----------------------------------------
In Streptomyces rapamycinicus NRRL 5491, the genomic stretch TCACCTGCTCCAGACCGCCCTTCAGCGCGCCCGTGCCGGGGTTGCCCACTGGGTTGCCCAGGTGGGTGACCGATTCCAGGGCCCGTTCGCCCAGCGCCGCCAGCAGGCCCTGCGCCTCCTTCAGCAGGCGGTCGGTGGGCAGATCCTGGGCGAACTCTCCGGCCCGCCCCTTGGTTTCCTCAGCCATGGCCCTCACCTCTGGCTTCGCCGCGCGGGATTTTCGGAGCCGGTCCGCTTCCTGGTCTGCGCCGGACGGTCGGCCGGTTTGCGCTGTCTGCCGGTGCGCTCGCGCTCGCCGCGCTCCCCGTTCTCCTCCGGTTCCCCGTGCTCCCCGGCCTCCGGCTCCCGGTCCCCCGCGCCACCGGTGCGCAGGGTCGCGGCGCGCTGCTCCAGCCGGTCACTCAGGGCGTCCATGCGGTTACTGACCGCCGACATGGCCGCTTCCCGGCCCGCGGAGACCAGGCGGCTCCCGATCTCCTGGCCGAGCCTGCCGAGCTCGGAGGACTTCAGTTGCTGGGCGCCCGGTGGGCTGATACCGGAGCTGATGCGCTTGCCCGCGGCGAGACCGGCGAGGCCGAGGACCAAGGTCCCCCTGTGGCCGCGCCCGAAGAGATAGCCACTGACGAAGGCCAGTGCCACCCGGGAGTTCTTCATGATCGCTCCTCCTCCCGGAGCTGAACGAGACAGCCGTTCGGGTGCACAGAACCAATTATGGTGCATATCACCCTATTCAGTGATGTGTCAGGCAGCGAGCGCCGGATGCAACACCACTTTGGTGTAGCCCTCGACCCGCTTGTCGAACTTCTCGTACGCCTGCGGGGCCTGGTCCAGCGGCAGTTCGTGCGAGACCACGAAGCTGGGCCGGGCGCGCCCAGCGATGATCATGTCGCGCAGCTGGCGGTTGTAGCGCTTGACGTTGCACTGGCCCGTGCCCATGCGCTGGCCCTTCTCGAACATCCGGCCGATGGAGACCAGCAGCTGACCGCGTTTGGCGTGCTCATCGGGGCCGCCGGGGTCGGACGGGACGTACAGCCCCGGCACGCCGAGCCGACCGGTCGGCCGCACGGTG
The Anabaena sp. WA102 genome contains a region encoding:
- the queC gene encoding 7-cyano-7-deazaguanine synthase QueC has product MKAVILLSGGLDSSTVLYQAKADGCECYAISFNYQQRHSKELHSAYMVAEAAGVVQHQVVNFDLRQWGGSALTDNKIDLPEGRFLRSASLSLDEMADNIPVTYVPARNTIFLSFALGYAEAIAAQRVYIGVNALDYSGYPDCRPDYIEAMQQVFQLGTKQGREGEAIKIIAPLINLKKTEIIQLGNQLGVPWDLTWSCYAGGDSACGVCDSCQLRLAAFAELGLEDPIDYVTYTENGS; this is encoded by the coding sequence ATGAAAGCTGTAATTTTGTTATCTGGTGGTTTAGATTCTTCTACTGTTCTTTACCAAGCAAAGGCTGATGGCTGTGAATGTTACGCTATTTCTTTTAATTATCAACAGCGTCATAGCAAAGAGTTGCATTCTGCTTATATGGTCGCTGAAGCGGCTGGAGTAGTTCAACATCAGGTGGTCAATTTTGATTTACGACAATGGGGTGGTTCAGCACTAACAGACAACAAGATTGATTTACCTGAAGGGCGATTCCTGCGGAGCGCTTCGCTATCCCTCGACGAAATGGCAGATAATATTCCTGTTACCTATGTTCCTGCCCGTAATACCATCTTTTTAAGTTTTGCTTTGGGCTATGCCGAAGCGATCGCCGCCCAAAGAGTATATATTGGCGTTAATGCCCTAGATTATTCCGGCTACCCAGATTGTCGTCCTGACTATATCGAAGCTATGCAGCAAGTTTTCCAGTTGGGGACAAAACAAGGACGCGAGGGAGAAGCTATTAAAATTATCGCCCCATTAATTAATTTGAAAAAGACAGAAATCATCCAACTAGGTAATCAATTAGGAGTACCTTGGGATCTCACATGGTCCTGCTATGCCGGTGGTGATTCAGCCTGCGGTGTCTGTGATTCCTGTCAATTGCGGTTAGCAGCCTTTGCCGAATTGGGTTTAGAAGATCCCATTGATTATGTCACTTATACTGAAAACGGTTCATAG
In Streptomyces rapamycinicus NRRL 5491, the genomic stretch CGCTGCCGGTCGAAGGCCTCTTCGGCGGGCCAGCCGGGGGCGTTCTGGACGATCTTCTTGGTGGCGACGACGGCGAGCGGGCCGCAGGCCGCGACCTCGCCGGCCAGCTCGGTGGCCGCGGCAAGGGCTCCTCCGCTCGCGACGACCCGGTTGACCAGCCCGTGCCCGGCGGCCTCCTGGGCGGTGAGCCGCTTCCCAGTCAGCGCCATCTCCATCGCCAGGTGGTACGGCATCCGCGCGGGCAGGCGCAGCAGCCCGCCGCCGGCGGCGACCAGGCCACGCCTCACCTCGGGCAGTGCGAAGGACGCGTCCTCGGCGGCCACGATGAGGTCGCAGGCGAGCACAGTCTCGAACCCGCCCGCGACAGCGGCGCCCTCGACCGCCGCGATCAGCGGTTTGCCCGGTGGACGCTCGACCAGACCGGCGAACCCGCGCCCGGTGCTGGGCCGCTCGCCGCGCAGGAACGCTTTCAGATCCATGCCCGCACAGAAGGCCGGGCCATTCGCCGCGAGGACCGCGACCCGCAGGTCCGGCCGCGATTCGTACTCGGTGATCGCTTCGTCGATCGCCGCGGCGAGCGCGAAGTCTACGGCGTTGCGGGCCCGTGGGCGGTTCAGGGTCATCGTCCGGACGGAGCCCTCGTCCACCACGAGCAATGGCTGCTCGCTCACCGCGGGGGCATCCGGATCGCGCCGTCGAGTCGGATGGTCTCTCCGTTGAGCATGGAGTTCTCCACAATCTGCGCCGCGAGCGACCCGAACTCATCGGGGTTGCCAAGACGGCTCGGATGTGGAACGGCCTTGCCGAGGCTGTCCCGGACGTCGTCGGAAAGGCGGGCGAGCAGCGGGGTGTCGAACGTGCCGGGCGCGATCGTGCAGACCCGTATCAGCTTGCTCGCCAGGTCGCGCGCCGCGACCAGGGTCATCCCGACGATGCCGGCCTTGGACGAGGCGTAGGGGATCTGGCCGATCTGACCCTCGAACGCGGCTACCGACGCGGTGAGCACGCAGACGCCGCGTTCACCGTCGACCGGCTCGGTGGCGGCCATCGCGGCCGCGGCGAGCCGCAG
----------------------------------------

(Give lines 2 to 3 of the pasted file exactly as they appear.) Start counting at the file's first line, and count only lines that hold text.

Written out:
The Anabaena sp. WA102 genome contains a region encoding:
- the queC gene encoding 7-cyano-7-deazaguanine synthase QueC has product MKAVILLSGGLDSSTVLYQAKADGCECYAISFNYQQRHSKELHSAYMVAEAAGVVQHQVVNFDLRQWGGSALTDNKIDLPEGRFLRSASLSLDEMADNIPVTYVPARNTIFLSFALGYAEAIAAQRVYIGVNALDYSGYPDCRPDYIEAMQQVFQLGTKQGREGEAIKIIAPLINLKKTEIIQLGNQLGVPWDLTWSCYAGGDSACGVCDSCQLRLAAFAELGLEDPIDYVTYTENGS; this is encoded by the coding sequence ATGAAAGCTGTAATTTTGTTATCTGGTGGTTTAGATTCTTCTACTGTTCTTTACCAAGCAAAGGCTGATGGCTGTGAATGTTACGCTATTTCTTTTAATTATCAACAGCGTCATAGCAAAGAGTTGCATTCTGCTTATATGGTCGCTGAAGCGGCTGGAGTAGTTCAACATCAGGTGGTCAATTTTGATTTACGACAATGGGGTGGTTCAGCACTAACAGACAACAAGATTGATTTACCTGAAGGGCGATTCCTGCGGAGCGCTTCGCTATCCCTCGACGAAATGGCAGATAATATTCCTGTTACCTATGTTCCTGCCCGTAATACCATCTTTTTAAGTTTTGCTTTGGGCTATGCCGAAGCGATCGCCGCCCAAAGAGTATATATTGGCGTTAATGCCCTAGATTATTCCGGCTACCCAGATTGTCGTCCTGACTATATCGAAGCTATGCAGCAAGTTTTCCAGTTGGGGACAAAACAAGGACGCGAGGGAGAAGCTATTAAAATTATCGCCCCATTAATTAATTTGAAAAAGACAGAAATCATCCAACTAGGTAATCAATTAGGAGTACCTTGGGATCTCACATGGTCCTGCTATGCCGGTGGTGATTCAGCCTGCGGTGTCTGTGATTCCTGTCAATTGCGGTTAGCAGCCTTTGCCGAATTGGGTTTAGAAGATCCCATTGATTATGTCACTTATACTGAAAACGGTTCATAG